Winter Ain’t Coming, It’s Here

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House Stark could just as well have been referring to the long, cold chill settling on the domestic New Zealand screen industry right now, even though the Minister is single-handedly about to save Shortland Street, no doubt due to some serious prodding. But there’s a ray of sunshine that comes every winter in New Zealand, and that’s the NZ International Film Festival.

Festival Artistic Director Paolo Bertilin ruffled a few feathers when he arrived. He has, though, with his programming of 86 features and 19 shorts, kept the tradition of the best of contemporary cinema from New Zealand and the world alive, which was so firmly set in place by the long-serving previous director, Bill Gosden.

As is often the case, a good number of the films at NZIFF won’t get NZ releases, which is why I always make the most of it. Arthouse films just don’t get the support they used to with disruption by the streamers and Hollywood doing its best to beat us to death with franchises and killing off even the US mid-budget indie dramas.

There’s a good range of New Zealand films on offer, too, showcasing the talent we have in this country, both in features and in shorts. It’s extremely gratifying to see so many DEGANZ members names attached to films this year, with some involved with more than one.

We get to see 30 years after its first release the film that cemented Sir Peter Jackson’s directing career. Heavenly Creatures also highlights his eye for acting talent, with outstanding performances from the little-known at the time Kate Winslet and the unknown Melanie Lynskey.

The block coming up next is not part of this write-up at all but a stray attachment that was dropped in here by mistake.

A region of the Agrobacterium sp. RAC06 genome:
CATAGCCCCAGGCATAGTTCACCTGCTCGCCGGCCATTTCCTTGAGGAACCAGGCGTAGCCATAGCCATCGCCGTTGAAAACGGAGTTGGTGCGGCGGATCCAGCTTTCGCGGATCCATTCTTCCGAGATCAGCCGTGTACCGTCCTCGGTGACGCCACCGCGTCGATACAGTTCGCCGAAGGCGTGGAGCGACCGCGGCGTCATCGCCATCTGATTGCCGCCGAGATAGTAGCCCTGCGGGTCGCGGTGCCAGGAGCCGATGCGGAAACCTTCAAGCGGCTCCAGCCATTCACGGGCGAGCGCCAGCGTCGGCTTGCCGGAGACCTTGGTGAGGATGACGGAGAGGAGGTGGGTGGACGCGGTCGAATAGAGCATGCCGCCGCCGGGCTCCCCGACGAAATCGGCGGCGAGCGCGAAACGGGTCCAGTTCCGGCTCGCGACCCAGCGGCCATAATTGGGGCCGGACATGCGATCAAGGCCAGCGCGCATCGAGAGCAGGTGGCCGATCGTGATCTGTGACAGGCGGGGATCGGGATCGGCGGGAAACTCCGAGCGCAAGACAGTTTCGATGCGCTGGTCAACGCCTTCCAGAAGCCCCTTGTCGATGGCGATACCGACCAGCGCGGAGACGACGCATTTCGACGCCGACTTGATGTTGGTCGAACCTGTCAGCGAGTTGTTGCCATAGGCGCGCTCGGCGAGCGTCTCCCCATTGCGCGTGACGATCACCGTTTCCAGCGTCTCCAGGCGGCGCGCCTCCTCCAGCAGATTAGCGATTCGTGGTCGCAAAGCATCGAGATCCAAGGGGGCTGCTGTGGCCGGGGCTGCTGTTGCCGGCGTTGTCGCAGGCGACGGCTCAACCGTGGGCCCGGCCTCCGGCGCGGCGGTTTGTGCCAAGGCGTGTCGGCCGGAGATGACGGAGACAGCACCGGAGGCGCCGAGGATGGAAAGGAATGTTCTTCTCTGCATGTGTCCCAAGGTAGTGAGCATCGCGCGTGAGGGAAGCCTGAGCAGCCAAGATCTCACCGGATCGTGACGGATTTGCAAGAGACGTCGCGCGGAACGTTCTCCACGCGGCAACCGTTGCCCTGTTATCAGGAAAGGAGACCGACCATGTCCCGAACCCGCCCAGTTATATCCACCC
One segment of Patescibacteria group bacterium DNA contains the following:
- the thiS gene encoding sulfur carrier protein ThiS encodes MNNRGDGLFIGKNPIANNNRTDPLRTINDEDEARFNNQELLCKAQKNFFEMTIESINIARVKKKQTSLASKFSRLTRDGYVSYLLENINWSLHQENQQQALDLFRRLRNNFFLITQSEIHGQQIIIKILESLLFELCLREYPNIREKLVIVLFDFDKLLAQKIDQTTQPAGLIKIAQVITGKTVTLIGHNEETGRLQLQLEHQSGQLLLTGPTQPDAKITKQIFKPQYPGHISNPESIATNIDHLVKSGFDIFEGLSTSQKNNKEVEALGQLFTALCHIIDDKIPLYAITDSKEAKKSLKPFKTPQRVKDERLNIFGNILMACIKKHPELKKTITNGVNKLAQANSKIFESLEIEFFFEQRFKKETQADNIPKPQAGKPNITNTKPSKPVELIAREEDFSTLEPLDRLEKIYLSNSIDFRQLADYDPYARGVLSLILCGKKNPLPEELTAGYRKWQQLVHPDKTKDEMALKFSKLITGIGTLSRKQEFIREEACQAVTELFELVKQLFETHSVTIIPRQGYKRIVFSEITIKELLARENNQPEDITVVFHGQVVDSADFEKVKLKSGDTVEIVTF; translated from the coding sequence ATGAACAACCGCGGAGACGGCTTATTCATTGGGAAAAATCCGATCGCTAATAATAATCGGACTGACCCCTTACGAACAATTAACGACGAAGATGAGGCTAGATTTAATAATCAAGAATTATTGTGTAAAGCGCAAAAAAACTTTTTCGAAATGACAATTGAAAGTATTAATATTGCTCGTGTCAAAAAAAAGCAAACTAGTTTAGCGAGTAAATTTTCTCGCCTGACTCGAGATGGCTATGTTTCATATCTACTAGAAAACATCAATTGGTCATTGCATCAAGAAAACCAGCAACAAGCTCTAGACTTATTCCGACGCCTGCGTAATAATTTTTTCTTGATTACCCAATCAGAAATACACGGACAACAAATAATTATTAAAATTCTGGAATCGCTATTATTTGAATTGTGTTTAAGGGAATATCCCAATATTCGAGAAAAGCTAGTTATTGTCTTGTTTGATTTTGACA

DEGANZ will as usual be supporting NZIFF, with involvement in the masterclasses by visiting animation director Gints Zilbalodos. If you can’t get along to one of the masterclasses, do make an effort to see his film Flow. You’ll be well rewarded.

The Civic continues as the spiritual and literal heart of the festival in Auckland, but as usual you’ll have to put up with the loooong rows and uncomfortable chairs. It’s always worth it, though, and I never tire of looking up to watch the shooting star across the ceiling before the screening starts.

I do miss the between-movie shawarmas of Sjoerd and Marjan Rustenhoven at what was the iconic Middle East Café on Wellesley St West. They were great food for the stomach to accompany the great films for the mind and the soul that I have always found in the NZIFF programme.

It may be literally and figuratively chilly at the moment for a good many of us, but winter is the perfect time for NZIFF. Enjoy your film-watching this year and I’ll see you on the other side.

On a different note, I want to make personal mention on the passing of director Grant Campbell on Tuesday morning. Grant was on the DEGANZ board when I stepped into the role as ED. He made great contributions to the guild behind the scenes across decades, even after he stepped off the board due to his illness, by taking up a position on the ASDACS board as NZ representative for a number of years. He was full of life, full of fun and full of laughter. I will miss him. And so will many others.

Kua hinga he totara i te wao nui a Tane

Tui Ruwhiu
Executive Director

Last updated on 4 July 2024